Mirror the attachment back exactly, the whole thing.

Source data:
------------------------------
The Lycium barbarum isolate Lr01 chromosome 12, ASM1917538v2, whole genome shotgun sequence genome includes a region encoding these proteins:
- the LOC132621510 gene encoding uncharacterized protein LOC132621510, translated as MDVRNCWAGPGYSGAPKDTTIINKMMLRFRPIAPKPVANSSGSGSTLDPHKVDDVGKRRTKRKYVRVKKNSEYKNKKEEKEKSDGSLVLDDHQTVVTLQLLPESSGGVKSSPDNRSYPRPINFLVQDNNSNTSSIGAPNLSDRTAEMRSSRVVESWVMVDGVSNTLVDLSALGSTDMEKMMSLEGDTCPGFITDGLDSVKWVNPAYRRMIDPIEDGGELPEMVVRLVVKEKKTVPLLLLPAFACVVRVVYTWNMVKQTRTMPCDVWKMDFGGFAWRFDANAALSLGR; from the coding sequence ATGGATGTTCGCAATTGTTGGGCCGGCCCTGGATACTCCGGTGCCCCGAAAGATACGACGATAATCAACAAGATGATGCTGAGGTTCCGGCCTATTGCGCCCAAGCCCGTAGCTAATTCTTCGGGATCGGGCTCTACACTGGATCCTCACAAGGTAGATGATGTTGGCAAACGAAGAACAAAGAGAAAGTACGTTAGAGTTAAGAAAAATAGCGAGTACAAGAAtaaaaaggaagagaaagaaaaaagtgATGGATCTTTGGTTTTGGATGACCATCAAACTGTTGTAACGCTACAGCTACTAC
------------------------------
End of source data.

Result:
The Lycium barbarum isolate Lr01 chromosome 12, ASM1917538v2, whole genome shotgun sequence genome includes a region encoding these proteins:
- the LOC132621510 gene encoding uncharacterized protein LOC132621510, translated as MDVRNCWAGPGYSGAPKDTTIINKMMLRFRPIAPKPVANSSGSGSTLDPHKVDDVGKRRTKRKYVRVKKNSEYKNKKEEKEKSDGSLVLDDHQTVVTLQLLPESSGGVKSSPDNRSYPRPINFLVQDNNSNTSSIGAPNLSDRTAEMRSSRVVESWVMVDGVSNTLVDLSALGSTDMEKMMSLEGDTCPGFITDGLDSVKWVNPAYRRMIDPIEDGGELPEMVVRLVVKEKKTVPLLLLPAFACVVRVVYTWNMVKQTRTMPCDVWKMDFGGFAWRFDANAALSLGR; from the coding sequence ATGGATGTTCGCAATTGTTGGGCCGGCCCTGGATACTCCGGTGCCCCGAAAGATACGACGATAATCAACAAGATGATGCTGAGGTTCCGGCCTATTGCGCCCAAGCCCGTAGCTAATTCTTCGGGATCGGGCTCTACACTGGATCCTCACAAGGTAGATGATGTTGGCAAACGAAGAACAAAGAGAAAGTACGTTAGAGTTAAGAAAAATAGCGAGTACAAGAAtaaaaaggaagagaaagaaaaaagtgATGGATCTTTGGTTTTGGATGACCATCAAACTGTTGTAACGCTACAGCTACTAC